By Jessica Fanelli
In the average human life, one takes approximately 28,880 breaths a day, 10,541,200 breaths a year, and about 672,768,000 breaths in a lifetime. As I took yet another breath, I choked back despair, sorrow, and numbness. Rain fell outside the window, but I was too paralyzed to notice the weather. My heart pounded; my hands quivered; my breathing stopped. I stepped closer to the window, observing the clouds as they poured out their built up sorrows: they reflected my emotions. I then let tears stream down my face, falling down my cheeks, much like the raindrops sliding away from the roof and across the window pane: if only it was that easy to let this moment slip away.
Never would I be able to properly prepare myself for this day. What my father believed to be a slight cold had escalated to become pneumonia, and then to a serious lung disease. Because my dad had been a heavy smoker since he was a teenager, his body simply couldn’t fight off even the smallest of viruses, leading him into a critical condition. He needed a respiratory machine to breath while he awaited surgery in the morning that would install a tube into his torso to constantly pump out the fluid that surrounded his lungs.
Overwhelmed in my own worries, I caught my breath, and stared blankly at the gray, overcast sky, consciously praying for the first time in my life: this was my breaking point; my absolute last resort. Flashbacks of my father were suddenly all I could think about—teaching me how to tie my shoes, fixing my batting stance during softball, driving a stick shift with ease—I swore my dad could do it all. But the truth is, his past had finally caught up with him. On this day, my father had to face the consequences of the fate he had always been promised, yet he hadn’t recognized until now how intertwined his thoughtless decisions were to those all around him.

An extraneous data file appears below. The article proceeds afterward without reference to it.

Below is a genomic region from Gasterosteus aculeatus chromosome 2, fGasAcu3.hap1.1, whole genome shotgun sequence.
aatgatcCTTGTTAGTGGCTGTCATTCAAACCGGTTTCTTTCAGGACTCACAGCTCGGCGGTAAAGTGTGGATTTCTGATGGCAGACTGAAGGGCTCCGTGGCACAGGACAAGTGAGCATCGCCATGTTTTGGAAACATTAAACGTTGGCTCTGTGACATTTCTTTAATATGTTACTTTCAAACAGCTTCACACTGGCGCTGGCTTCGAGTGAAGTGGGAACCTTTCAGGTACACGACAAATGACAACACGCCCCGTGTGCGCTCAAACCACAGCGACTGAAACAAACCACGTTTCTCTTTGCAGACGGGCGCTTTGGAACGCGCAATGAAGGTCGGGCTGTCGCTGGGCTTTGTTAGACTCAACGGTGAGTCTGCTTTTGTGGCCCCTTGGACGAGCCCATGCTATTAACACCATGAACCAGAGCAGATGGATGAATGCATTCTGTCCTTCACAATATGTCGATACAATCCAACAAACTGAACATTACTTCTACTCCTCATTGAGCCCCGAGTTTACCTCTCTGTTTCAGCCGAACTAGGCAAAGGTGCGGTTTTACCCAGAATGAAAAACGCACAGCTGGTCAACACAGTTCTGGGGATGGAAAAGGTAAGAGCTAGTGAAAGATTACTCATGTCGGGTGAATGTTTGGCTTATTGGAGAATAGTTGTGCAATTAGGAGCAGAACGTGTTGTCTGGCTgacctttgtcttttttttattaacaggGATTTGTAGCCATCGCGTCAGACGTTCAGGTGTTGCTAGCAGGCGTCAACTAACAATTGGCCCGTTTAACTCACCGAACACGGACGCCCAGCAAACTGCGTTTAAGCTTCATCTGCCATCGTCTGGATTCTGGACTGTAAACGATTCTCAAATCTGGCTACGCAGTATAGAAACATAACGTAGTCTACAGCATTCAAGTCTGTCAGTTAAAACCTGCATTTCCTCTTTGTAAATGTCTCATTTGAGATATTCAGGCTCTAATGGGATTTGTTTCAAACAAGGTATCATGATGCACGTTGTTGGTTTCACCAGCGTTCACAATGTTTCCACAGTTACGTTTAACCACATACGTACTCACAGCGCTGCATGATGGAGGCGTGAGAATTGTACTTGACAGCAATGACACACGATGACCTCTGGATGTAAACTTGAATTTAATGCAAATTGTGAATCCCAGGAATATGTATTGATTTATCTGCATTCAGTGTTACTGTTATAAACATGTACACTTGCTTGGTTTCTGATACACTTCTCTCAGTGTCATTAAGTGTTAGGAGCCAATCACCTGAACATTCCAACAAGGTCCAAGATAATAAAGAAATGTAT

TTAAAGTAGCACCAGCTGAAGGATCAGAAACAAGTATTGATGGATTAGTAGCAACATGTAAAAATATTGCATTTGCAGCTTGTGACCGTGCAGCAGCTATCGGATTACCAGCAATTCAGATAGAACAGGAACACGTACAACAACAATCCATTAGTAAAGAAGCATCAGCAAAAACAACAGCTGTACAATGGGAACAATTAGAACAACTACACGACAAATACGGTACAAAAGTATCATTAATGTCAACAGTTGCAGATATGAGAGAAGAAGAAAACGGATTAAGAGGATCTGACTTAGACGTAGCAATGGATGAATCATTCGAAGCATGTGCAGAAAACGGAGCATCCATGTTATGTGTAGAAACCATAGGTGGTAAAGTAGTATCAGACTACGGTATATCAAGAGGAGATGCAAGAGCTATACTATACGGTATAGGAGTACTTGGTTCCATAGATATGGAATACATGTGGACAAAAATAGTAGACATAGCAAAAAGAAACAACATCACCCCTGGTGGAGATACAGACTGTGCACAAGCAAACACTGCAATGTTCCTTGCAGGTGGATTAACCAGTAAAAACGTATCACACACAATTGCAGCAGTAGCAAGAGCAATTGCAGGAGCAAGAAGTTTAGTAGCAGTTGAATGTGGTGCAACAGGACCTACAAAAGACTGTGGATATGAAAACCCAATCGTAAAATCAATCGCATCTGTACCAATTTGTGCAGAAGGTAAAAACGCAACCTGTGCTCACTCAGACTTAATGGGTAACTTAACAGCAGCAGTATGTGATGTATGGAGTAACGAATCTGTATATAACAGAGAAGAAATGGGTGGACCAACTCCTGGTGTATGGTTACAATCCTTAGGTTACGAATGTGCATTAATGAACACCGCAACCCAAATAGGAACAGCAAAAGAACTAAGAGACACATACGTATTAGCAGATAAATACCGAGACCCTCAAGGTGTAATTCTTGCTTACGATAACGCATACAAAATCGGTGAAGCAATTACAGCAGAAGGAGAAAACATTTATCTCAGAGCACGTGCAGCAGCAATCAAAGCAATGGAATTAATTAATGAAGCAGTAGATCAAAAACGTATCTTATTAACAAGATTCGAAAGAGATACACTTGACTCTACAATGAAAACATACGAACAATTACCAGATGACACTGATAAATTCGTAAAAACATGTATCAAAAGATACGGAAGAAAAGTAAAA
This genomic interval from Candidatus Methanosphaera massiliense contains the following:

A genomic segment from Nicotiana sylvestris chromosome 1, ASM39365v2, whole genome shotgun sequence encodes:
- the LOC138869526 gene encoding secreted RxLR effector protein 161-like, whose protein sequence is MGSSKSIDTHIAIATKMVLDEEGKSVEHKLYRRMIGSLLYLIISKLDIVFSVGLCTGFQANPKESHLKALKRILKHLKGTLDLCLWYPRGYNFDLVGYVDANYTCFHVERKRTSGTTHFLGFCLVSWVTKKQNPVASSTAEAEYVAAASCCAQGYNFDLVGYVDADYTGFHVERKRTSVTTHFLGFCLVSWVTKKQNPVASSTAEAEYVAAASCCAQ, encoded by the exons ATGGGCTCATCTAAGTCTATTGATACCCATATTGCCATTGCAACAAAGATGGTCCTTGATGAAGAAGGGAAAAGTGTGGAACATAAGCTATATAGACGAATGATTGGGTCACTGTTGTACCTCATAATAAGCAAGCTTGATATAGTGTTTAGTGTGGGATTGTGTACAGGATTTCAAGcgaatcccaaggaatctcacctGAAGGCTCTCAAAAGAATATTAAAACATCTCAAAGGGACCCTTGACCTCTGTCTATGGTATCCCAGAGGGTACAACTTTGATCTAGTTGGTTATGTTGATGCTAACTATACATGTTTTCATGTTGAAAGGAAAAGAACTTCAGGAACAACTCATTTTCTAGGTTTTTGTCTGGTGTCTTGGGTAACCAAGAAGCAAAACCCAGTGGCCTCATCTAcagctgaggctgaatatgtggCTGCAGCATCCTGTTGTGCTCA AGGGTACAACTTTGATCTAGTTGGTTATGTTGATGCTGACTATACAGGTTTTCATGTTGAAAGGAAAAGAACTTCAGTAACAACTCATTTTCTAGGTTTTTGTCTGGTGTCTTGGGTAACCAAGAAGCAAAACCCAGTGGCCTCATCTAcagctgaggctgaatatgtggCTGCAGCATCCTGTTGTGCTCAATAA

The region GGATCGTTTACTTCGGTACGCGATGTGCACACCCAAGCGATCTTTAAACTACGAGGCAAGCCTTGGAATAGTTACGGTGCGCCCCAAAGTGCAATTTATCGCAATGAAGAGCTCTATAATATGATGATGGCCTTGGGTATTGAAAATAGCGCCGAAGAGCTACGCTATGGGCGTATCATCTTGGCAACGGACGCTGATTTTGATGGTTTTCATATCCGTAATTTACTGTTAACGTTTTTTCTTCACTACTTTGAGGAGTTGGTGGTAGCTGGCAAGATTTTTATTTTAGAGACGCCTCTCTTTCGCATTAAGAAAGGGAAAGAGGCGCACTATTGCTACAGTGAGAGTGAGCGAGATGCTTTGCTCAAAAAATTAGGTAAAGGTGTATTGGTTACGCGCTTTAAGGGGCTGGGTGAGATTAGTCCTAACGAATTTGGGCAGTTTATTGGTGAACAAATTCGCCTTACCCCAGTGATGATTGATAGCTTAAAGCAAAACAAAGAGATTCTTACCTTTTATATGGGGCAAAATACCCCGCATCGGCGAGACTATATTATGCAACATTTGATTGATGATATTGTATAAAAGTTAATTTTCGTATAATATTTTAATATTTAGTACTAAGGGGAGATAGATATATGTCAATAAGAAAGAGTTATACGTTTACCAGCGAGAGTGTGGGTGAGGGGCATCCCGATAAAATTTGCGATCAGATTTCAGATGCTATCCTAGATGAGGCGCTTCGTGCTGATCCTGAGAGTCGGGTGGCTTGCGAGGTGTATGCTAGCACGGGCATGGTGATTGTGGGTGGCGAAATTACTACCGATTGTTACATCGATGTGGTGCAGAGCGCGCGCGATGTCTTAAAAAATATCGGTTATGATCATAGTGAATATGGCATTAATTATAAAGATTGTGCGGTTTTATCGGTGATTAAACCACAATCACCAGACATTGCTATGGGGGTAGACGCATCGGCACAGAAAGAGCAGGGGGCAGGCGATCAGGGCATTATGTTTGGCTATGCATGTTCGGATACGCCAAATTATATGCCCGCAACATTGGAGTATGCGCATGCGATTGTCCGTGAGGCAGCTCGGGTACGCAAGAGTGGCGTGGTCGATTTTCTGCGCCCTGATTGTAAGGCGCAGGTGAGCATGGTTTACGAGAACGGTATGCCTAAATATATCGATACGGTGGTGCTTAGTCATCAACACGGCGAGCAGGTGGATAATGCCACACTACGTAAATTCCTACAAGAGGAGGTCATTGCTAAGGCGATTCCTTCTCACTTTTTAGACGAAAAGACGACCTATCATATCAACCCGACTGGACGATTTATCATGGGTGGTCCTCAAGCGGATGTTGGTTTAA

We had all overlooked the inevitable. With every cigarette, we knew he was wasting away, but none of us were brave enough to mention the reality of his self- destruction. Maybe, we had come to the conclusion one day, someday, everything would just workout: somehow dad would always be perfectly fine. Possibly, we wished he would be the only man in the universe who could remain unaffected by the dangers of this deathly habit. Looking back, I know we were all simply ignorant, seizing to let ourselves look far enough into the grimness of the future that was bound to come.
As Aldous Huxley once said, “Most human beings have an absolute and infinite capacity for taking things for granted.”
From then on, the entire world seemed different: the rain fell harder, the clouds seemed darker, the cold was endless. With this moment, moving forward I would learn to intake every breath with purpose, and to exhale with the consideration of my future. Living would be full of thrill, spontaneity, and experience; nothing would simply pass me by. I now cherish every breath, knowing that I was given the gift to take it.